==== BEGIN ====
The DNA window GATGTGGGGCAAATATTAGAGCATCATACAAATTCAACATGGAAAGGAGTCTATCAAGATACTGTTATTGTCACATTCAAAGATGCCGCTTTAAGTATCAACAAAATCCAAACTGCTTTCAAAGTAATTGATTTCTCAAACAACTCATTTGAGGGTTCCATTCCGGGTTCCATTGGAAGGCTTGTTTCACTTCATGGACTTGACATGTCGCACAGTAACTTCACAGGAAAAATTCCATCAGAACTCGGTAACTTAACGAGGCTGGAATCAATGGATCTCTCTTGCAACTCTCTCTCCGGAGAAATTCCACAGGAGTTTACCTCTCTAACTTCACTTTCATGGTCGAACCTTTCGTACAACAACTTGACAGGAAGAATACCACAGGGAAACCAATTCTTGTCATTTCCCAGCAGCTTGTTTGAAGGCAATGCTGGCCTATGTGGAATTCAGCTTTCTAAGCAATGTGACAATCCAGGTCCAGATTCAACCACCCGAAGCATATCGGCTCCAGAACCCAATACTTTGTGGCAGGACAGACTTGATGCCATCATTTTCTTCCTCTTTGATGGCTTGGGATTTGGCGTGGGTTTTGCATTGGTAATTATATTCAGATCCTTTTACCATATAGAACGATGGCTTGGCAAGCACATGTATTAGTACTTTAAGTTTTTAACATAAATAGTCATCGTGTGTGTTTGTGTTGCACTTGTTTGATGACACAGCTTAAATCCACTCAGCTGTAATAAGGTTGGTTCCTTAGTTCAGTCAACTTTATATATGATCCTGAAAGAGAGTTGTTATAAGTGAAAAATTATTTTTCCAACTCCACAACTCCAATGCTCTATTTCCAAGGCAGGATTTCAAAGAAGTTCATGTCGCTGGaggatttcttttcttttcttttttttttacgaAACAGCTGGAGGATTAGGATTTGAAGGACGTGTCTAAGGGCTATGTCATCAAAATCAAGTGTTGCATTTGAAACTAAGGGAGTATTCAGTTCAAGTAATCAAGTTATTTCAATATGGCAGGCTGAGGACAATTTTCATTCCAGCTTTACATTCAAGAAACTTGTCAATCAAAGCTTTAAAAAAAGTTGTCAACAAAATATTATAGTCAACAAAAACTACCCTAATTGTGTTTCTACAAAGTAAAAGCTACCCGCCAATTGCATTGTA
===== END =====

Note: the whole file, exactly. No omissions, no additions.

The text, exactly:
The DNA window GATGTGGGGCAAATATTAGAGCATCATACAAATTCAACATGGAAAGGAGTCTATCAAGATACTGTTATTGTCACATTCAAAGATGCCGCTTTAAGTATCAACAAAATCCAAACTGCTTTCAAAGTAATTGATTTCTCAAACAACTCATTTGAGGGTTCCATTCCGGGTTCCATTGGAAGGCTTGTTTCACTTCATGGACTTGACATGTCGCACAGTAACTTCACAGGAAAAATTCCATCAGAACTCGGTAACTTAACGAGGCTGGAATCAATGGATCTCTCTTGCAACTCTCTCTCCGGAGAAATTCCACAGGAGTTTACCTCTCTAACTTCACTTTCATGGTCGAACCTTTCGTACAACAACTTGACAGGAAGAATACCACAGGGAAACCAATTCTTGTCATTTCCCAGCAGCTTGTTTGAAGGCAATGCTGGCCTATGTGGAATTCAGCTTTCTAAGCAATGTGACAATCCAGGTCCAGATTCAACCACCCGAAGCATATCGGCTCCAGAACCCAATACTTTGTGGCAGGACAGACTTGATGCCATCATTTTCTTCCTCTTTGATGGCTTGGGATTTGGCGTGGGTTTTGCATTGGTAATTATATTCAGATCCTTTTACCATATAGAACGATGGCTTGGCAAGCACATGTATTAGTACTTTAAGTTTTTAACATAAATAGTCATCGTGTGTGTTTGTGTTGCACTTGTTTGATGACACAGCTTAAATCCACTCAGCTGTAATAAGGTTGGTTCCTTAGTTCAGTCAACTTTATATATGATCCTGAAAGAGAGTTGTTATAAGTGAAAAATTATTTTTCCAACTCCACAACTCCAATGCTCTATTTCCAAGGCAGGATTTCAAAGAAGTTCATGTCGCTGGaggatttcttttcttttcttttttttttacgaAACAGCTGGAGGATTAGGATTTGAAGGACGTGTCTAAGGGCTATGTCATCAAAATCAAGTGTTGCATTTGAAACTAAGGGAGTATTCAGTTCAAGTAATCAAGTTATTTCAATATGGCAGGCTGAGGACAATTTTCATTCCAGCTTTACATTCAAGAAACTTGTCAATCAAAGCTTTAAAAAAAGTTGTCAACAAAATATTATAGTCAACAAAAACTACCCTAATTGTGTTTCTACAAAGTAAAAGCTACCCGCCAATTGCATTGTA